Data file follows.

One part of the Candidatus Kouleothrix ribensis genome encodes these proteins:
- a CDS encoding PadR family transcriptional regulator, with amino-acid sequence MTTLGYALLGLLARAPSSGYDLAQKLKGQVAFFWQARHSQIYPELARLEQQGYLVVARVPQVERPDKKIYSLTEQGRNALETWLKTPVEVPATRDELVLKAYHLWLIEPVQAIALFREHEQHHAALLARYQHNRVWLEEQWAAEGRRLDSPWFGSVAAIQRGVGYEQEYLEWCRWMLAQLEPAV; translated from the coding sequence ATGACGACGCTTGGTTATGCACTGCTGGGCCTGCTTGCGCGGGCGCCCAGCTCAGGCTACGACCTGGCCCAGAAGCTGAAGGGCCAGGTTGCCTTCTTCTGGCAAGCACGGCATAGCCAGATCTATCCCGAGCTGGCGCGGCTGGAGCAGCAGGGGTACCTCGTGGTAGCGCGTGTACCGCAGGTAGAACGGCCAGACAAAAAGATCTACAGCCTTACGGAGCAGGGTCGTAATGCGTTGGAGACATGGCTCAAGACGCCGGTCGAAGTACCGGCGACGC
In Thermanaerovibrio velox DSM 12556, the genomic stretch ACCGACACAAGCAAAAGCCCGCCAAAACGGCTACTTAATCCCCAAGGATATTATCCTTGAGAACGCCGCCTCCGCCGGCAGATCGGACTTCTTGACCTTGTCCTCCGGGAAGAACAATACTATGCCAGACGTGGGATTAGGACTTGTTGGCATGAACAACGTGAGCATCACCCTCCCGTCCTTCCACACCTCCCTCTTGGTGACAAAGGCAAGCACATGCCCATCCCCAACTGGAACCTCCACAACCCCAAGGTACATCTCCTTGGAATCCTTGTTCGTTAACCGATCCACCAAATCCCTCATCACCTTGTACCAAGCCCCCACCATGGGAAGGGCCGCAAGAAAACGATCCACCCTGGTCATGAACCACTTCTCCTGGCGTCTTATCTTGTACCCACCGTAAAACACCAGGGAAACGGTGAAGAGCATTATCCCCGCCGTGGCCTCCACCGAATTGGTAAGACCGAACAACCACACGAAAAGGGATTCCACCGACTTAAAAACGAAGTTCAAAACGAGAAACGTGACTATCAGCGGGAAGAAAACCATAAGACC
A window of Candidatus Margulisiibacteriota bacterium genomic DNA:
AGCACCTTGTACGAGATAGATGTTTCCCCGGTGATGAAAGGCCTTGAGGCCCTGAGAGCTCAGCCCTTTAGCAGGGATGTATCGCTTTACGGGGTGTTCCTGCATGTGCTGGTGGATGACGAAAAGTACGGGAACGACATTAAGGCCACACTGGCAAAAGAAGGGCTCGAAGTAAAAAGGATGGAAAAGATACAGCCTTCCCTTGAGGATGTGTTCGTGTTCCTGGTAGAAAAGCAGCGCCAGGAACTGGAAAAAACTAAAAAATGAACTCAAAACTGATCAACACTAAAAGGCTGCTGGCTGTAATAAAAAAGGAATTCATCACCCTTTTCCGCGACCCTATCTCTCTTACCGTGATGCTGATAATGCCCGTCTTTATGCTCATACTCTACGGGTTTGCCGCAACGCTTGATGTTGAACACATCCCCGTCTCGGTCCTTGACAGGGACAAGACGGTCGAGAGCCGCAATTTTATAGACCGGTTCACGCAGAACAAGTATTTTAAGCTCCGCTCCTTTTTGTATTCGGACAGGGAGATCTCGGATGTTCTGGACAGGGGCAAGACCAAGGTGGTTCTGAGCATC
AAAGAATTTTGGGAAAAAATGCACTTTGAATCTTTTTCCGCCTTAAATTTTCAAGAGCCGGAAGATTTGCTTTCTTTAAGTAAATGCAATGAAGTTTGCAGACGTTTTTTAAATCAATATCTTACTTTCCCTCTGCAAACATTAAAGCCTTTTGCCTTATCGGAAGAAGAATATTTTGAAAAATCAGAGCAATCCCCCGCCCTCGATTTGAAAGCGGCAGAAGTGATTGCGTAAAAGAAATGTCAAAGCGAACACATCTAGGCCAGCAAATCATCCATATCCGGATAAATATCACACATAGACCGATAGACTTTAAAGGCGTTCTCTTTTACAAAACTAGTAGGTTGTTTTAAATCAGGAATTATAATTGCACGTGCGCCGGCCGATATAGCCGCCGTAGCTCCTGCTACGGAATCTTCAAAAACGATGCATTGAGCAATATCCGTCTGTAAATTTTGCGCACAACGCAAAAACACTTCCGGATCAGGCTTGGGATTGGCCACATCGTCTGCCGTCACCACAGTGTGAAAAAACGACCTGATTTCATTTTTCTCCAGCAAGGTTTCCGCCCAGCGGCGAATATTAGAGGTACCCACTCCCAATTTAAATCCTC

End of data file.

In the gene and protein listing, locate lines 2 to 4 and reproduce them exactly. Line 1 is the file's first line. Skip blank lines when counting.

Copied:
- a CDS encoding PadR family transcriptional regulator, with amino-acid sequence MTTLGYALLGLLARAPSSGYDLAQKLKGQVAFFWQARHSQIYPELARLEQQGYLVVARVPQVERPDKKIYSLTEQGRNALETWLKTPVEVPATRDELVLKAYHLWLIEPVQAIALFREHEQHHAALLARYQHNRVWLEEQWAAEGRRLDSPWFGSVAAIQRGVGYEQEYLEWCRWMLAQLEPAV; translated from the coding sequence ATGACGACGCTTGGTTATGCACTGCTGGGCCTGCTTGCGCGGGCGCCCAGCTCAGGCTACGACCTGGCCCAGAAGCTGAAGGGCCAGGTTGCCTTCTTCTGGCAAGCACGGCATAGCCAGATCTATCCCGAGCTGGCGCGGCTGGAGCAGCAGGGGTACCTCGTGGTAGCGCGTGTACCGCAGGTAGAACGGCCAGACAAAAAGATCTACAGCCTTACGGAGCAGGGTCGTAATGCGTTGGAGACATGGCTCAAGACGCCGGTCGAAGTACCGGCGACGC
In Thermanaerovibrio velox DSM 12556, the genomic stretch ACCGACACAAGCAAAAGCCCGCCAAAACGGCTACTTAATCCCCAAGGATATTATCCTTGAGAACGCCGCCTCCGCCGGCAGATCGGACTTCTTGACCTTGTCCTCCGGGAAGAACAATACTATGCCAGACGTGGGATTAGGACTTGTTGGCATGAACAACGTGAGCATCACCCTCCCGTCCTTCCACACCTCCCTCTTGGTGACAAAGGCAAGCACATGCCCATCCCCAACTGGAACCTCCACAACCCCAAGGTACATCTCCTTGGAATCCTTGTTCGTTAACCGATCCACCAAATCCCTCATCACCTTGTACCAAGCCCCCACCATGGGAAGGGCCGCAAGAAAACGATCCACCCTGGTCATGAACCACTTCTCCTGGCGTCTTATCTTGTACCCACCGTAAAACACCAGGGAAACGGTGAAGAGCATTATCCCCGCCGTGGCCTCCACCGAATTGGTAAGACCGAACAACCACACGAAAAGGGATTCCACCGACTTAAAAACGAAGTTCAAAACGAGAAACGTGACTATCAGCGGGAAGAAAACCATAAGACC
A window of Candidatus Margulisiibacteriota bacterium genomic DNA: